Falling in Love with the Book Boyfriend

Five Golden Rings by Jeffe KennedyAh, the heroes of romance.

While us gals read for the heroine’s adventure, it’s really the guys we’re interested in, isn’t it? I mean, yes, we love our heroines and their journeys. There might be some that we’ll pick out as our favorites -maybe a few we hold close to our hearts as role models – but when you ask the average romance-aficionado what she loves most about her favorite books, she’ll reply with a name.

The hero’s name.

Because it’s them we fall in love with, don’t we?

Whether it’s Roarke, Barrons, Bones, Jaimie Fraser or Mr. Darcy, these men take on larger-than-life spaces in our minds and hearts. When the sneering, uncaring masses accuse romance of giving us unrealistic expectations, we know that’s simply not true.book-boyfriend-quote-pic-1

The Book Boyfriend remains a fantasy. We understand that  no real life man could be like that.

But we can dream, can’t we?

In fact, the dream is a big part of the fun. In the world of fiction, we can ALL share Roarke, even if we squabble some over dibs. In our own minds and hearts, he belongs to us. That’s a beautiful thing.

book-boyfriendWriting a hero isn’t always easy. First of all, much like real world men, they arrive with their own set of attitudes, beliefs and grievances. They take a bit of coaxing and domesticating to be worth the heroine’s time – much like real world men!

When I started Five Golden Rings, I knew a lot about my heroine. She would be going on solo Christmas vacation in the Caribbean, but she wouldn’t be alone for long. She’d meet a guy who’d suggest a vacay fling – Twelve Kinky Days of Christmas.book-boyfriend-3

What kind of guy does this??

First of all, he has to be intriguing enough for her to be on board. He needs to be into control and kink, but in a non-alphahole way – because my CEO heroine would not be into that. He had to be smart enough to be interesting and just a little exotic.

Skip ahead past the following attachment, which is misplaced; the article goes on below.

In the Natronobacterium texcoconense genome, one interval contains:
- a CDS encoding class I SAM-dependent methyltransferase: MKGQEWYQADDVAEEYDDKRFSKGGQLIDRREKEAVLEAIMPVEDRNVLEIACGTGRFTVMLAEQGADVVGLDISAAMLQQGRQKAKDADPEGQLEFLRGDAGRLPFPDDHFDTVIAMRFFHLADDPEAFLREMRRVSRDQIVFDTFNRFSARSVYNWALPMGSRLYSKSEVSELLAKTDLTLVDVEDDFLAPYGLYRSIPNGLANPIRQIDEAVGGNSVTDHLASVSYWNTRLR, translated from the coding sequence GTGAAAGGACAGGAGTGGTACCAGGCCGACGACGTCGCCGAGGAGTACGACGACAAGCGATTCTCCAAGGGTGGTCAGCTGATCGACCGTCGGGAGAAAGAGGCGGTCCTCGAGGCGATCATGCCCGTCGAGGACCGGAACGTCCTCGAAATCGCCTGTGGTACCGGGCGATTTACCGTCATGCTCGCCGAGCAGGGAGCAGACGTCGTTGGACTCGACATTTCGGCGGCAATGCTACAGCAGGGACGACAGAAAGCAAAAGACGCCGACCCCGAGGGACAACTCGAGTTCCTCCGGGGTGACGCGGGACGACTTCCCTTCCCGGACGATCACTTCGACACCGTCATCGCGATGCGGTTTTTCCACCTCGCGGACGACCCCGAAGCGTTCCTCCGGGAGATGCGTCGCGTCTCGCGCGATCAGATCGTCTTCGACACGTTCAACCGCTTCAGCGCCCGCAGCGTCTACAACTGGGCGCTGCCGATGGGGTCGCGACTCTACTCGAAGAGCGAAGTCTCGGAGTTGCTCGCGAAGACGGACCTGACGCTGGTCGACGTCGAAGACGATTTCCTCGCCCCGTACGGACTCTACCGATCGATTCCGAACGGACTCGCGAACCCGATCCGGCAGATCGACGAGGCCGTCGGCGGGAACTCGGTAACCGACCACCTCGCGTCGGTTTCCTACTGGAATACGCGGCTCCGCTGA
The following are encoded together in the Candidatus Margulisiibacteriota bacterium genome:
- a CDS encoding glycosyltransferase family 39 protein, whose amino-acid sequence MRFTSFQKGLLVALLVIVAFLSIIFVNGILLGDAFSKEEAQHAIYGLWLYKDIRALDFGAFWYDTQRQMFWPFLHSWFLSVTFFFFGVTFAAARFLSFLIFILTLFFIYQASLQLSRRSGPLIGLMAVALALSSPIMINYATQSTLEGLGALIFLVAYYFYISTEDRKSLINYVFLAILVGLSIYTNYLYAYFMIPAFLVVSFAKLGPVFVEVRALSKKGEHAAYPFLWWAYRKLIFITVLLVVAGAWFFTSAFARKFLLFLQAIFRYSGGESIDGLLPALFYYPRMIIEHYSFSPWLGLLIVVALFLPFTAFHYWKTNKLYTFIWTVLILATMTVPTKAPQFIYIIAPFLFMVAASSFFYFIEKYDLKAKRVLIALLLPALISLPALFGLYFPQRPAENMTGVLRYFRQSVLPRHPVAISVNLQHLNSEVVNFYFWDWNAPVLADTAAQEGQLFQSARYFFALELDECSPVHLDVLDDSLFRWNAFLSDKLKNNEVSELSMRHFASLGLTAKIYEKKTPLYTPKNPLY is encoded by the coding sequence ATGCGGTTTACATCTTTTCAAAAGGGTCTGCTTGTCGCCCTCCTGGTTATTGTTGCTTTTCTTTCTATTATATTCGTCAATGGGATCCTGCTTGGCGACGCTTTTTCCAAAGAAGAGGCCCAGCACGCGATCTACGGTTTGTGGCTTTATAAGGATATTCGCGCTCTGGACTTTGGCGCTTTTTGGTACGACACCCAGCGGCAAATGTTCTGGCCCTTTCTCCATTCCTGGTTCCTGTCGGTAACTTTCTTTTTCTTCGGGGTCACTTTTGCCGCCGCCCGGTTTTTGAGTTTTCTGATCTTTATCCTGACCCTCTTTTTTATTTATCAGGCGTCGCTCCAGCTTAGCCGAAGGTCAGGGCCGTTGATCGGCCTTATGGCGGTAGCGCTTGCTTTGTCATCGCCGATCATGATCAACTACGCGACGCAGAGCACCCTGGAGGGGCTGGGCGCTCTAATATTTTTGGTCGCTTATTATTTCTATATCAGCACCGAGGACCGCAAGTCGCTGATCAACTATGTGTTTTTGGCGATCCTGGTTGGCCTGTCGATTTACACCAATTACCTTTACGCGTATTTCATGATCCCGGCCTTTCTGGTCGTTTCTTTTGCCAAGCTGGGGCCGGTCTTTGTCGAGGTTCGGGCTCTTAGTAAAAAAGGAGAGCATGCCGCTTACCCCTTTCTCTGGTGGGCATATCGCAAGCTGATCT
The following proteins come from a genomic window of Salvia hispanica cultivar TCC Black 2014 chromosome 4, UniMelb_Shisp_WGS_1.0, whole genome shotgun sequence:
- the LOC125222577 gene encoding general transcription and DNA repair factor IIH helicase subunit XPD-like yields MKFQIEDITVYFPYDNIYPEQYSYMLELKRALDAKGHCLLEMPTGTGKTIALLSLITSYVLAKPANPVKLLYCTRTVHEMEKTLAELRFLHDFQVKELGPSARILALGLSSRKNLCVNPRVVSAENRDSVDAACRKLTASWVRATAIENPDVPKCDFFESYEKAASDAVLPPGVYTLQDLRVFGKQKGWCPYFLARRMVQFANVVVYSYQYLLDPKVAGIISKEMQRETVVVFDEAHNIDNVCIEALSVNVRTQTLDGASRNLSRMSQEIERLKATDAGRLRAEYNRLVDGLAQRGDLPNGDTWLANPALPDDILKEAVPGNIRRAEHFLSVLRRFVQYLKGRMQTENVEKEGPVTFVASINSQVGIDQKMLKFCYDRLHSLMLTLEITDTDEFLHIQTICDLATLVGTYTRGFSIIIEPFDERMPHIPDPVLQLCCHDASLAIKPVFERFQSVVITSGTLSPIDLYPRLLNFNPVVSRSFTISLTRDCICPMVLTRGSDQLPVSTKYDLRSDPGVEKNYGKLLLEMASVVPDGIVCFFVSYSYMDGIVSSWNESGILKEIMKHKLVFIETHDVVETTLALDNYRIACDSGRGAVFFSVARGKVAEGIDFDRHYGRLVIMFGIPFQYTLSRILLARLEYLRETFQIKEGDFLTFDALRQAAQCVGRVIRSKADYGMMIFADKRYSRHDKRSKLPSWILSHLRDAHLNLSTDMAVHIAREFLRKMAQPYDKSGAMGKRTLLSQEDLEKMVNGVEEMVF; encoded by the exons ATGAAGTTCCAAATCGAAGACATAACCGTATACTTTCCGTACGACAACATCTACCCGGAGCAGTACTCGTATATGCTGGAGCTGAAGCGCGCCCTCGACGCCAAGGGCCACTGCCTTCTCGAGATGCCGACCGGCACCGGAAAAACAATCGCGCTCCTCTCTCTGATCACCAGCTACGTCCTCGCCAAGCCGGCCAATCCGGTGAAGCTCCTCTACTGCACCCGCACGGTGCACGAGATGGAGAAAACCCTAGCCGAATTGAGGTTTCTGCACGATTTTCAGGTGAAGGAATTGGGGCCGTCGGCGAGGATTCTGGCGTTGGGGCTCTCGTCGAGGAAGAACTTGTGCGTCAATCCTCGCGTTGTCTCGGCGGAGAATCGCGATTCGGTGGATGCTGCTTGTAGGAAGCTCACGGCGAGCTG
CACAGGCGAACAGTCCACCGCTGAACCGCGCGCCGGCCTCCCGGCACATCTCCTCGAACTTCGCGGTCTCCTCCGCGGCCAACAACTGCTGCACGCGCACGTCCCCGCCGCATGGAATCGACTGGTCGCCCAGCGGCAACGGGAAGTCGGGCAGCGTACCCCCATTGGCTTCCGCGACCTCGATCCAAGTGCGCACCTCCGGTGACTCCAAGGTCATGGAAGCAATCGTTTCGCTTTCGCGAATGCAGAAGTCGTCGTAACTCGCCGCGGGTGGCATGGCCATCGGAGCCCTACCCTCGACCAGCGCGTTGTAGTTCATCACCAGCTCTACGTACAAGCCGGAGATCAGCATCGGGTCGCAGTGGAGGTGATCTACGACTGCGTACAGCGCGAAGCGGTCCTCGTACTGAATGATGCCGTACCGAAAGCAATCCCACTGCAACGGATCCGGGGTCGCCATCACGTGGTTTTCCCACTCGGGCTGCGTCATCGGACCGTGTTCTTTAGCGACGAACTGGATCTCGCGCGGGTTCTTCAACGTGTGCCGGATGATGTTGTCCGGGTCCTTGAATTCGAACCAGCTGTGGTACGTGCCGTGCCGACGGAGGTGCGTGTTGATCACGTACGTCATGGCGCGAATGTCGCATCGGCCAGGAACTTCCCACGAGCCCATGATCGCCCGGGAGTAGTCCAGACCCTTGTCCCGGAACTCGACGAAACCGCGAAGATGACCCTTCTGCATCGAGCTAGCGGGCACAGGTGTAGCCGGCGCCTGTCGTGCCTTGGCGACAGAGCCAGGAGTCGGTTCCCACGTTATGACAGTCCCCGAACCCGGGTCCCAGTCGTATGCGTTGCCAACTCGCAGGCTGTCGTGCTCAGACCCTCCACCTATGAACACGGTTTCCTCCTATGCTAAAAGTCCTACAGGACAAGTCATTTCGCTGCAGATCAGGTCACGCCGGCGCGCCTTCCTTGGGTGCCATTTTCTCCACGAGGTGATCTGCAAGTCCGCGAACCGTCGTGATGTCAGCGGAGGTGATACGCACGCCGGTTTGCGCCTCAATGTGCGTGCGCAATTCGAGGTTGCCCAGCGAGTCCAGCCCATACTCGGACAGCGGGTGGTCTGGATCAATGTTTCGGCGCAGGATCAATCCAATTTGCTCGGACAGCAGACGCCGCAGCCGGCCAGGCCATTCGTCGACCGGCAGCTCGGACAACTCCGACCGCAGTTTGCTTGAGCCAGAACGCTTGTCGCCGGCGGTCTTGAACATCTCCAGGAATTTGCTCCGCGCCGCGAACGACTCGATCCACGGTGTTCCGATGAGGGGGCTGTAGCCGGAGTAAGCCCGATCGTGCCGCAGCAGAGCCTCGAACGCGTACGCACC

Miguel d’Oro volunteered. rottenecard_47177014_vhmnrv8z88

He’s a corporate lawyer with all that entails – ambition, drive, a teensy bit of OCD. He’s also passionate, sensual in  a delightful Latin way, and driven by a few demons. Miguel brought an exotic flavor to the story – and to my heroine’s fairly white-bread world – that I hadn’t expected and turned out to be very fun to play with.

I might have fallen in love a little.

Shh…don’t tell my husband!


Falling in Love with the Book Boyfriend — 9 Comments

  1. It’s interesting to read how you came up with your character of Miguel and gave him characteristics you knew he needed in order to interest your heroine. But he still surprised you. If he surprises and delights you, I’m sure your readers feel the same way!

  2. Pingback: Jeffe Kennedy » Falling in Love with the Book Boyfriend

  3. Miguel would be a very nice boyfriend to have. Of your heroes, though, Steel is still my man. There is something so rugged about him yet so gentle and compassionate. It was the make-up and dress scene that totally made up my mind about him in Platinum. I don’t usually “swoon” but that scene was swoon-worthy. Now, Miguel comes in a close second. Not sure if it was the ocean/beach scene or the island scene that did it for me in Five Golden Rings.

    • It’s always so interesting to me which scenes have those pivotal “feels” for readers. You mentioned the ocean/beach scene before – I might have to go back and read that one. The island scene I really intended to be a turning point. These men really *do* take on lives of their own!

  4. Love this post and the graphics, Jeffe. DH and I have often debated the “unrealistic expectations” set by romance novels and chick flicks. To which I respond, “A guy who is sweet and considerate is an unrealistic fantasy, but you were totally okay with Bruce Willis wiping out like 30 guys solo? Nice.”

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